Farewell to Paper

An electronic asset management system helps a California water district improve efficiency and accuracy in maintaining its sewer and water systems
Farewell to Paper
Patrick Milroy, water distribution foreman, creates and displays work orders and service requests within the infraMAP interface, which connects directly to the Cityworks computerized maintenance management system.

Interested in Inspection?

Get Inspection articles, news and videos right in your inbox! Sign up now.

Inspection + Get Alerts

The Cucamonga Valley Water District in Rancho Cucamonga, Calif., needed to improve on a location-based customer information program for work order management systems. Water crews had no way of knowing if leaks were on mains, service lines, or fire hydrants; sewer crews lost track of cleaning schedules, and the software also lacked costing features and analytic tools.

Darron Poulsen, customer service officer, had experience implementing work order management systems and led the search for a better system. “The key is to involve your field employees,” he says. “If you want them to use the application and enter information correctly, they must have an active role in the selection process.”

The critical factor was that the solution had to integrate with the district’s GIS mapping software from Esri. The team chose infraMAP Field Crew software from iWater, Dig-Smart 3.1 software from Dig-Smart, and the Cityworks GIS-centric computerized maintenance management system (CMMS) from Azteca Systems.

While the infraMAP field mapping platform and Cityworks environment appear similar, field employees chose infraMAP because they found it easier to access their service requests and work orders. Doing so launches Cityworks.

“Cityworks is the seamless, centralized database for all the information we collect,” says Poulsen.


Strategic vision

In 2008, the district hired Darrin Farmer, project manager from Weston Solutions in Roseville, Calif., to help manage system implementation and organizational change.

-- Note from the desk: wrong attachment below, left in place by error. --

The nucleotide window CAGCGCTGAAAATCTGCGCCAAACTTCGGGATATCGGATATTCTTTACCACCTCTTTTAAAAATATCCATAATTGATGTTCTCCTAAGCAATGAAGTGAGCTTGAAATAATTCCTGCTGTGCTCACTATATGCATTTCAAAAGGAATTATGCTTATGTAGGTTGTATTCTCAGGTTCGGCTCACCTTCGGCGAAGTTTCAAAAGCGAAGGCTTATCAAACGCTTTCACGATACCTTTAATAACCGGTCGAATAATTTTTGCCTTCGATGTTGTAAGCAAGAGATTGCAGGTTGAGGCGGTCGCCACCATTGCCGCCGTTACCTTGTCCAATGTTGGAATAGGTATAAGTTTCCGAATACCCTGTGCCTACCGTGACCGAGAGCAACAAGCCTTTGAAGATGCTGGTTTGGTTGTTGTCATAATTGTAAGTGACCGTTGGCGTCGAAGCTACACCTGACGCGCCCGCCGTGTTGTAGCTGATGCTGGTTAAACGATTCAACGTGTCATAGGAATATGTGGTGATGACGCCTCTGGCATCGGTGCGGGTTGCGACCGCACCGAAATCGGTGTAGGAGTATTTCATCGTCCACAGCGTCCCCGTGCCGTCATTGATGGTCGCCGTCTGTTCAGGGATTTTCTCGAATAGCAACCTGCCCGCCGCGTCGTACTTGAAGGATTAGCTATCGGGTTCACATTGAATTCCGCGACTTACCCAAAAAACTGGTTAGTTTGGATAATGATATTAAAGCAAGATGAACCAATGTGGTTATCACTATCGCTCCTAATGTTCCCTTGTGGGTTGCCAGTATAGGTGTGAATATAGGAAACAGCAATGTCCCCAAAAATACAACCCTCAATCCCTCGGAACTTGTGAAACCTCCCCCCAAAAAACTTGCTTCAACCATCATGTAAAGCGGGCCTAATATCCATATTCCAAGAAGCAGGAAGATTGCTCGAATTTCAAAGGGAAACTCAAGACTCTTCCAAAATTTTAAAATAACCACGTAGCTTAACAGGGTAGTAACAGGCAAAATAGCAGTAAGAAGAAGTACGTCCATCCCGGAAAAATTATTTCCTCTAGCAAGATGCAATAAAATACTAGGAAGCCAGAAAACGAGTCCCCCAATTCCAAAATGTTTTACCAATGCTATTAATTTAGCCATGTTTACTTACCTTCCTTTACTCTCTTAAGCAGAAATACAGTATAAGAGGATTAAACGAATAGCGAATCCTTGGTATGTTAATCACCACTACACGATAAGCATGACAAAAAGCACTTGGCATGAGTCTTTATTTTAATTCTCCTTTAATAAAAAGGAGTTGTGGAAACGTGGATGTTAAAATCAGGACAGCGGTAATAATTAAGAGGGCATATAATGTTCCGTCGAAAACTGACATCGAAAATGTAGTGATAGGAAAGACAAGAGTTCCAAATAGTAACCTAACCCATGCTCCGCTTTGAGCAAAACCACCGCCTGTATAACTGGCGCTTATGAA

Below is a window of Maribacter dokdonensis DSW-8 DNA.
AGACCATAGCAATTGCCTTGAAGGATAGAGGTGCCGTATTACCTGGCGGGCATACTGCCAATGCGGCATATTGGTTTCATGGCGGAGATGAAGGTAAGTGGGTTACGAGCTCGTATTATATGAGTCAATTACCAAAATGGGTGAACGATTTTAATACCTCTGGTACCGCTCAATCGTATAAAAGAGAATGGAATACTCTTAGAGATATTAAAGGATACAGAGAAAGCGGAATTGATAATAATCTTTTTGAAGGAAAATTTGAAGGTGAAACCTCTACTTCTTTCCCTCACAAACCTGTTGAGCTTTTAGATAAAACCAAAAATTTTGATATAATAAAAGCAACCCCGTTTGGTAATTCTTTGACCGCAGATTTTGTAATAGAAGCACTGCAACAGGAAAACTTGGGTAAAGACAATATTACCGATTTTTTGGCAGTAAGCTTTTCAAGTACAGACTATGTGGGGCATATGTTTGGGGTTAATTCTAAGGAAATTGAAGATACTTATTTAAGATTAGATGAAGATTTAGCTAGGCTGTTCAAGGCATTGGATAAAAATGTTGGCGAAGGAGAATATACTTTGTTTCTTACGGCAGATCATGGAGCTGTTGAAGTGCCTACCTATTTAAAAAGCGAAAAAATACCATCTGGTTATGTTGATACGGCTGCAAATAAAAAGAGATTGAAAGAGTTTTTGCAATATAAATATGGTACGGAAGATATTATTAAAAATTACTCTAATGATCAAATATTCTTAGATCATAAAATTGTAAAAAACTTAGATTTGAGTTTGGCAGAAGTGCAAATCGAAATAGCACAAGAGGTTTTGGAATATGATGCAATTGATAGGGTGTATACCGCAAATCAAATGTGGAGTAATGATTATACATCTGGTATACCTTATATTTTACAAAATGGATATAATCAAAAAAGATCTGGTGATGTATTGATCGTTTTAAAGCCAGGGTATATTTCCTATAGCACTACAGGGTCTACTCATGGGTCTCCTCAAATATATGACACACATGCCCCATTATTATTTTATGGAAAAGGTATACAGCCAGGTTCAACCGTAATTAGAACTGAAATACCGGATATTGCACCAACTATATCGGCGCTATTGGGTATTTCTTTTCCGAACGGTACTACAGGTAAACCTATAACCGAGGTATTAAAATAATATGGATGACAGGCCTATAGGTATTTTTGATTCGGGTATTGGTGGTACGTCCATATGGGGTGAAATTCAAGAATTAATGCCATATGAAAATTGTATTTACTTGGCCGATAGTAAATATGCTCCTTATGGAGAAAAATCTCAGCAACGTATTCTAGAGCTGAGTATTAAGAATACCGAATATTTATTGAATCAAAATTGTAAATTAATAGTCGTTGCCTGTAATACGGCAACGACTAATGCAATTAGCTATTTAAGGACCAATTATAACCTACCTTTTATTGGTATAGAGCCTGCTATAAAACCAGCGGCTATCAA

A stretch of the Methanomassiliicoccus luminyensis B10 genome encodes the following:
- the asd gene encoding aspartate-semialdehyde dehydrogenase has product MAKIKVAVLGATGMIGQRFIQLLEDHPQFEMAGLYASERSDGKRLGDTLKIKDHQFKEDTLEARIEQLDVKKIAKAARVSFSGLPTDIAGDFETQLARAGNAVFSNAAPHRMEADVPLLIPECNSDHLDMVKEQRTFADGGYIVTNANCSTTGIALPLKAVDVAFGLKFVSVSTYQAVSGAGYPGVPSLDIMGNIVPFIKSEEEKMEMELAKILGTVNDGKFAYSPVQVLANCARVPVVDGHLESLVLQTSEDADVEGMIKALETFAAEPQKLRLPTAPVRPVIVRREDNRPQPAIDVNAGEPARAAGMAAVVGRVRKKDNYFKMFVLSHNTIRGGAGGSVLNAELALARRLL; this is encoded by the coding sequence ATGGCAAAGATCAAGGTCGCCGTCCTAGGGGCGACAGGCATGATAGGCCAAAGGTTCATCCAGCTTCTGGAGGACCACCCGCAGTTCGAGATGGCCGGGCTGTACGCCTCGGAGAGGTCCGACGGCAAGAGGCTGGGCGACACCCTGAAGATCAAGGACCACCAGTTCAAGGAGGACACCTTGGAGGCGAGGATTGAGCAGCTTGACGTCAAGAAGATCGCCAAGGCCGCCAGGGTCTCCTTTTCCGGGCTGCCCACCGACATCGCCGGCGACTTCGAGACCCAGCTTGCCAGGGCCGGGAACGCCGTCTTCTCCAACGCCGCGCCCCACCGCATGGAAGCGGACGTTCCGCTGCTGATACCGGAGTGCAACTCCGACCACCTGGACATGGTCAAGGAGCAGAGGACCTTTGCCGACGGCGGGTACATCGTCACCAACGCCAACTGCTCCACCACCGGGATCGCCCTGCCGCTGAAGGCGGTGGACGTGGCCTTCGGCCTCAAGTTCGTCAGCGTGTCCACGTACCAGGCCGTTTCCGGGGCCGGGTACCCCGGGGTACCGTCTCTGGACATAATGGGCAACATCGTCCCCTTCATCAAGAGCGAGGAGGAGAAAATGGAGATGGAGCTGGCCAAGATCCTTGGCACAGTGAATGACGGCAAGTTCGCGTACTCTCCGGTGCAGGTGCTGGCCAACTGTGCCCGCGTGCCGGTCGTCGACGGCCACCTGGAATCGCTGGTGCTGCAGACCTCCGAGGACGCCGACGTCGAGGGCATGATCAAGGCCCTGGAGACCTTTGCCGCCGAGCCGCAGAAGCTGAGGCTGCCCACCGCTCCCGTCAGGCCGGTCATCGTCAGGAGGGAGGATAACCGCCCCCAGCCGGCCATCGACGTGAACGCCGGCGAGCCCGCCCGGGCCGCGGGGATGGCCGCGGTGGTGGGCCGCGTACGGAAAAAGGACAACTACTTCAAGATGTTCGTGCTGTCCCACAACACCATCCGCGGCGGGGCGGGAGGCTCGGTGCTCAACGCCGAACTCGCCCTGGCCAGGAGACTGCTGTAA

“Making them comfortable with the application was critical,” says Poulsen. “Darrin held regular training sessions. He could communicate from the field employee’s perspective, then talk database management with IT and GIS teams.”

Weston also designed a database for the production department to manage wells, pumps and motors, and configured infraMAP to support workflows. The district rolled out the program in small increments, targeting crews that caught on quickly, including a sewer cleaning team under sewer maintenance foreman Robert Koczko and a crew under water maintenance foreman Patrick Milroy.

“Those people became champions of the application and helped more field personnel become comfortable with it,” says George Rodriguez, water and sewer maintenance superintendent. “All of a sudden, paperwork orders began going away and we had some immediate successes.”

The sewer cleaning program is on a one-year cycle. When Koczko joined the district in 2003, he tore a street atlas into four sections to cover the 413 miles of sanitary sewers, two lift stations, and 7,700 manholes in the 52-square-mile service area.

“I called the sections coloring books because that is how we did 100 percent of our documentation,” he says. “When George wanted the history on an asset, I’d dig through stacks of paper in a file cabinet to find it. Now everything is available with the click of a mouse.”